The number of junior doctors enrolling in general practitioner (GP) training in Australia peaked at around 1450 in 2017 and subsequently declined by around 20 per cent in 2020. In the Northern Territory (NT), from a peak of 74 new enrolments in 2016, numbers have plummeted by 80 per cent, with only 14 new enrolments in 2023. This decline is greatly eroding primary healthcare services in NT and is occurring alongside an unprecedented contraction in availability of other types of remote health professionals.
Over the past few years, many remote NT clinics have closed because of lack of staff and many positions remain vacant, especially in Central Australia. The collapse of primary health care is evident every day in NT hospitals and emergency departments, and in stark statistics such as the 20 per cent relative increase in chronic kidney disease observed in NT in the past two years. Some, who have lived and worked in NT’s health sector for many decades, observe that the remote primary healthcare workforce crisis is the worst they’ve seen.
Urgent actions are needed – and we know what these are. We interviewed more than 50 medical students, junior doctors, GPs in training, GPs and representatives from a range of key stakeholder bodies, both within NT and more broadly across Australia, to identify and prioritise solutions to the decline in junior doctors enrolling in GP training in NT. There was consensus that foremost in importance was to ensure many more junior doctors have rotations in primary care than has been occurring since the 2015 demise of the Prevocational General Practice Placement Program (PGPPP) and its 2018 replacement with the four-fold scaled-down Rural Junior Doctors Training Innovation Fund (which is only available for interns).
As with many other complex problems, no single silver bullet will reverse the decline. Instead, multifaceted strategies are required that target each stage of the GP training pathway. During vocational training, portability of employment benefits is a high priority. Currently GP registrars lose entitlements when they leave the hospital system and when they change rotations. This could be addressed through mechanisms such as a national entitlement fund or the single-employer model which New South Wales (NSW) Health is now extending across rural NSW (and which is being trialled in Tasmania). Without a comparable arrangement in NT, doctors interested in becoming GPs will train elsewhere.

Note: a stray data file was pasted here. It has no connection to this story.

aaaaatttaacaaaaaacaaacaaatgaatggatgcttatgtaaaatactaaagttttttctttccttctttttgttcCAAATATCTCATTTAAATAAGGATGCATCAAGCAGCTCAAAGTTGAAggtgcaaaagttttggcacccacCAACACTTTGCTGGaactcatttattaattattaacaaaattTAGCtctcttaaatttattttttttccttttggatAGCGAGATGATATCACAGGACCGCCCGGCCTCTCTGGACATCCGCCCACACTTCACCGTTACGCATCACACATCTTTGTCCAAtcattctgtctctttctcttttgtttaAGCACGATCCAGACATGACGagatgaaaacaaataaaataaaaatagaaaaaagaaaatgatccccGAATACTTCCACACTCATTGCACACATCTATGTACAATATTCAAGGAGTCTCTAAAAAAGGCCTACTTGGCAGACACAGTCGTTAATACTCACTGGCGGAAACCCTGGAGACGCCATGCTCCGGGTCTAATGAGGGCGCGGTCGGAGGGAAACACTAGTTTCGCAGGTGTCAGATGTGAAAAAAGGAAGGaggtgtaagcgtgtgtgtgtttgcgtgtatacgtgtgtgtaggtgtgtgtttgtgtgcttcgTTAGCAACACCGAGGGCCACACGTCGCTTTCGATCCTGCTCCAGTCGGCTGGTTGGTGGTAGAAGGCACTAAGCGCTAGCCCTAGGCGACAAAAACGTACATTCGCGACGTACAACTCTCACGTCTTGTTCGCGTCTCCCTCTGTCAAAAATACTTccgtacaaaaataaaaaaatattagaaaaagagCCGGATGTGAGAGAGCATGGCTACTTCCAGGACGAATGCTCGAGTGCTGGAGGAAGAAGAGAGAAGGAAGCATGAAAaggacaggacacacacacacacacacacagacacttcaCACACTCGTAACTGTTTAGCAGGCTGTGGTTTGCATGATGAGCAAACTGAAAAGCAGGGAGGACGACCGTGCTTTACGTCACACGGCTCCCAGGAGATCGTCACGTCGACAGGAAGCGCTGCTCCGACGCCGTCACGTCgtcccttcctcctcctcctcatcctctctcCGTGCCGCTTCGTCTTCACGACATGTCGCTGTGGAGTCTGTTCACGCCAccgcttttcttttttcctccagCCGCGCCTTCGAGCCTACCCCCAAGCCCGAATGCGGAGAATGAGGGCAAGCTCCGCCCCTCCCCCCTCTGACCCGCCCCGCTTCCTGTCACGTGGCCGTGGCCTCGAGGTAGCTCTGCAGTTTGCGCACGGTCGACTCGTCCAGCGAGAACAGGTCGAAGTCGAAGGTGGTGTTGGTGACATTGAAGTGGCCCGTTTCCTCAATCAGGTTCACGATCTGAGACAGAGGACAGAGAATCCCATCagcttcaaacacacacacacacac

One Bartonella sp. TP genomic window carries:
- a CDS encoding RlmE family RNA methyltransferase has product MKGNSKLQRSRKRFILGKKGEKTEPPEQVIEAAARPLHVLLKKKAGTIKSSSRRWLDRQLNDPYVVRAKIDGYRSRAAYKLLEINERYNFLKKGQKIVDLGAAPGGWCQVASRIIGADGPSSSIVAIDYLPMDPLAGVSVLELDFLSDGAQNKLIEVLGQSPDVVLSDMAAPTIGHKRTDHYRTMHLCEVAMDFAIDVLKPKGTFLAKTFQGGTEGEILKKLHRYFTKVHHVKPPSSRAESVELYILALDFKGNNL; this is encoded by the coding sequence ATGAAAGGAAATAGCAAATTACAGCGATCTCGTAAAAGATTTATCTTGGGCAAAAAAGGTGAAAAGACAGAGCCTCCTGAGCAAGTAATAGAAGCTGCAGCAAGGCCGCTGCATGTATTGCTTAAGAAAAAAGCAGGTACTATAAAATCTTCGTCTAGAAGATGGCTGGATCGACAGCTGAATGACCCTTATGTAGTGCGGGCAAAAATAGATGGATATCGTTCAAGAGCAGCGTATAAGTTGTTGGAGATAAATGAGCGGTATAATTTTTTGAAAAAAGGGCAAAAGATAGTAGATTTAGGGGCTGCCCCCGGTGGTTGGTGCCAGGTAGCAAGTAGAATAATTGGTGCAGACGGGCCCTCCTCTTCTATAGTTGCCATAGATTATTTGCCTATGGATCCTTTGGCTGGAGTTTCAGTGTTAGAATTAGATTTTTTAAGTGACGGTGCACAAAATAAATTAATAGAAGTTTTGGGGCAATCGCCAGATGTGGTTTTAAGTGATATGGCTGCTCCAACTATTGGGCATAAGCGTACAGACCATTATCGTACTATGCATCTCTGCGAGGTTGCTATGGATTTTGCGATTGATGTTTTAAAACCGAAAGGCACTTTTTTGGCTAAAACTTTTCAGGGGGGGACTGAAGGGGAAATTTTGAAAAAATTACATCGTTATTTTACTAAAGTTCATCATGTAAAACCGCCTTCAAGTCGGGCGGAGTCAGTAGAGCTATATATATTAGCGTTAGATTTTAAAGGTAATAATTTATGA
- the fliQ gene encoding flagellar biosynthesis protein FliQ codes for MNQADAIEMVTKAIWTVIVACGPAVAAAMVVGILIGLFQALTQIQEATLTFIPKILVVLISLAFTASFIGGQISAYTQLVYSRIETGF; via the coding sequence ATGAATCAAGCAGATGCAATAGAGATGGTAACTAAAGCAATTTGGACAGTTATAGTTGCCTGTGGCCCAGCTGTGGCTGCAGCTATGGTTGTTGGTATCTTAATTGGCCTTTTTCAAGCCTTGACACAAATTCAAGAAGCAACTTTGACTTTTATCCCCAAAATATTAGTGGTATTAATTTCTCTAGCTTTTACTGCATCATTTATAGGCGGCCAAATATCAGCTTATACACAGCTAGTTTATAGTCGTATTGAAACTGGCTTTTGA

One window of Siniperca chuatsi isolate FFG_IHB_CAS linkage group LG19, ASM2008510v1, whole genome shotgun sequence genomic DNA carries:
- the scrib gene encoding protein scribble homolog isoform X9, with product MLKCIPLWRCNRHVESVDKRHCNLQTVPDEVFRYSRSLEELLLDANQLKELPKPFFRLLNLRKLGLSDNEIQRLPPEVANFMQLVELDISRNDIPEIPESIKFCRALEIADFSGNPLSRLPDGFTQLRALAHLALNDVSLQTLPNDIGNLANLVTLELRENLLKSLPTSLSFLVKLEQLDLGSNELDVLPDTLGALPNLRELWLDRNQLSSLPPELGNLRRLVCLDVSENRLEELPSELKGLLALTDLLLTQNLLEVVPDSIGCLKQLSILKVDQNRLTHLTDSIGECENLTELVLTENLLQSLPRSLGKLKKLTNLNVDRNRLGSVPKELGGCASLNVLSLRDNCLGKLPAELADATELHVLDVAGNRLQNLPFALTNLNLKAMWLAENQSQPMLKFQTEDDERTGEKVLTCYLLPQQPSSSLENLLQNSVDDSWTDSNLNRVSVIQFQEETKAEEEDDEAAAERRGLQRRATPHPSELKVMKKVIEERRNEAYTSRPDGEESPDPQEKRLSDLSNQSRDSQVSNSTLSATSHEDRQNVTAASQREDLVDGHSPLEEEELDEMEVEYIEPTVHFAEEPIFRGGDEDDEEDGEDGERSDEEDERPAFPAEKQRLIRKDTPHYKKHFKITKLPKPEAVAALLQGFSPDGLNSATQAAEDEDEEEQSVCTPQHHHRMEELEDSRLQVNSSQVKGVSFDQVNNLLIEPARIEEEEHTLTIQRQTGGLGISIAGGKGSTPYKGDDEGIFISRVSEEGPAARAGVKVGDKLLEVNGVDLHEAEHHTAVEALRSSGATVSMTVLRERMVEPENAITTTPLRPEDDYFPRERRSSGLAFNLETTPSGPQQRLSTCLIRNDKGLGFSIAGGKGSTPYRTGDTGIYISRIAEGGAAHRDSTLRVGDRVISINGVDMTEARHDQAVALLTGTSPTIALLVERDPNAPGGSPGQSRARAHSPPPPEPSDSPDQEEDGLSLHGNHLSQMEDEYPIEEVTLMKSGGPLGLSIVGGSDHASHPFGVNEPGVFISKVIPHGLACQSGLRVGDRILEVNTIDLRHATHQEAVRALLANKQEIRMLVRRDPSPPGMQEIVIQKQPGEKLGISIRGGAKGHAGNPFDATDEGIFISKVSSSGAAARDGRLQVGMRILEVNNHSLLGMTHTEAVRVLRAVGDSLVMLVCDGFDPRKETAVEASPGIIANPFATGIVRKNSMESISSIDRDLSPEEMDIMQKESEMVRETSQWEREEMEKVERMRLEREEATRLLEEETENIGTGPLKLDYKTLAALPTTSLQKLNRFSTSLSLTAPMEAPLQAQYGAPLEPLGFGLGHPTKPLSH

Also important is offering flexibility during vocational training, so that the training is a better fit with GP registrars’ life circumstances (for example, enabling training to be completed in a timeframe that allows other interests to be pursued), and ensuring that high-quality, bespoke training experiences continue to be provided with the transition to college-led training.
NT is currently the only Australian jurisdiction without its own medical school and remains heavily reliant on recruiting medical graduates from interstate. More NT remote and primary healthcare experiences are needed for more NT-based medical students and this will require better infrastructure in remote communities to accommodate and support learning teams. ‘Flipping the model’ so that most teaching of NT-based medical students occurs in remote or very remote settings, with rotations into urban hospitals (rather than the reverse), could support NT’s future primary healthcare medical workforce.
It is also key that GPs and remote generalists have prominent leadership and mentoring roles during all stages of the medical training pathway, something which is absent in many Australian universities and hospitals.
Last, but by no means least, a broader range of funding levers are needed to better remunerate GPs (and GP registrars), thereby reducing disparities in GPs’ earning potential with other specialists.
This article is based on work that was led by Professor John Wakerman, in collaboration with Dr Devaki Monani and Dr Priya Martin, and funded by the Northern Territory Primary Health Network.
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